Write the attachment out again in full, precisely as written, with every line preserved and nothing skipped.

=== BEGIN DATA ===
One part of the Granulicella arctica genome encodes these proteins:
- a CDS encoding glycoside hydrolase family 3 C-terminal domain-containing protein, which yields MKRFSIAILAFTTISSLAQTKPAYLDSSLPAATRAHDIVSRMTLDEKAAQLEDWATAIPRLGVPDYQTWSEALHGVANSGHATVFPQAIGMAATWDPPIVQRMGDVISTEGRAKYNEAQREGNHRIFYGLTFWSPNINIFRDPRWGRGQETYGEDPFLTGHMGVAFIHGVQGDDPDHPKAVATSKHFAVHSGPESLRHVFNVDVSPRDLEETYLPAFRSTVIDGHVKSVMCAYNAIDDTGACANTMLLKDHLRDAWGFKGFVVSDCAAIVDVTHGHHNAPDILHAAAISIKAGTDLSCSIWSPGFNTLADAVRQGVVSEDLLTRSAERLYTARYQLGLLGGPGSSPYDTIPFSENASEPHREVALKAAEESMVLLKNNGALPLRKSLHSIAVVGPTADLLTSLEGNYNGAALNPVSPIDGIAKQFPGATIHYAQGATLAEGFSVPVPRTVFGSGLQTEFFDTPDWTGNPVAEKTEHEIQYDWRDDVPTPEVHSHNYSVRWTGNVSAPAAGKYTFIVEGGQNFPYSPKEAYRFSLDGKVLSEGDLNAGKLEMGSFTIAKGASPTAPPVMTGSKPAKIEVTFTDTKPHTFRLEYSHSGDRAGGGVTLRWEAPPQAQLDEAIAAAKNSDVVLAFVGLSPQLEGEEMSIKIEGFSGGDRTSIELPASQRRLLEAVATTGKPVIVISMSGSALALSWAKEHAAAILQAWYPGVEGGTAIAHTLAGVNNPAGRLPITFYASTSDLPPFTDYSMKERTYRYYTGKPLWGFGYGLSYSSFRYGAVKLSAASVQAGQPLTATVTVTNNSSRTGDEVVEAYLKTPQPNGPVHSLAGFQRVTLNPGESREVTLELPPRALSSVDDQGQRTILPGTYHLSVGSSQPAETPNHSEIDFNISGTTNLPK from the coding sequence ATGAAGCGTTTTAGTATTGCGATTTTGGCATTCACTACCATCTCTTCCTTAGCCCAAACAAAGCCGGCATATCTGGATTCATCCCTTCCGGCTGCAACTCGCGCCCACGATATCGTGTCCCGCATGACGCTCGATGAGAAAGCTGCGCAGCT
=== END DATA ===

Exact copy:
One part of the Granulicella arctica genome encodes these proteins:
- a CDS encoding glycoside hydrolase family 3 C-terminal domain-containing protein, which yields MKRFSIAILAFTTISSLAQTKPAYLDSSLPAATRAHDIVSRMTLDEKAAQLEDWATAIPRLGVPDYQTWSEALHGVANSGHATVFPQAIGMAATWDPPIVQRMGDVISTEGRAKYNEAQREGNHRIFYGLTFWSPNINIFRDPRWGRGQETYGEDPFLTGHMGVAFIHGVQGDDPDHPKAVATSKHFAVHSGPESLRHVFNVDVSPRDLEETYLPAFRSTVIDGHVKSVMCAYNAIDDTGACANTMLLKDHLRDAWGFKGFVVSDCAAIVDVTHGHHNAPDILHAAAISIKAGTDLSCSIWSPGFNTLADAVRQGVVSEDLLTRSAERLYTARYQLGLLGGPGSSPYDTIPFSENASEPHREVALKAAEESMVLLKNNGALPLRKSLHSIAVVGPTADLLTSLEGNYNGAALNPVSPIDGIAKQFPGATIHYAQGATLAEGFSVPVPRTVFGSGLQTEFFDTPDWTGNPVAEKTEHEIQYDWRDDVPTPEVHSHNYSVRWTGNVSAPAAGKYTFIVEGGQNFPYSPKEAYRFSLDGKVLSEGDLNAGKLEMGSFTIAKGASPTAPPVMTGSKPAKIEVTFTDTKPHTFRLEYSHSGDRAGGGVTLRWEAPPQAQLDEAIAAAKNSDVVLAFVGLSPQLEGEEMSIKIEGFSGGDRTSIELPASQRRLLEAVATTGKPVIVISMSGSALALSWAKEHAAAILQAWYPGVEGGTAIAHTLAGVNNPAGRLPITFYASTSDLPPFTDYSMKERTYRYYTGKPLWGFGYGLSYSSFRYGAVKLSAASVQAGQPLTATVTVTNNSSRTGDEVVEAYLKTPQPNGPVHSLAGFQRVTLNPGESREVTLELPPRALSSVDDQGQRTILPGTYHLSVGSSQPAETPNHSEIDFNISGTTNLPK from the coding sequence ATGAAGCGTTTTAGTATTGCGATTTTGGCATTCACTACCATCTCTTCCTTAGCCCAAACAAAGCCGGCATATCTGGATTCATCCCTTCCGGCTGCAACTCGCGCCCACGATATCGTGTCCCGCATGACGCTCGATGAGAAAGCTGCGCAGCT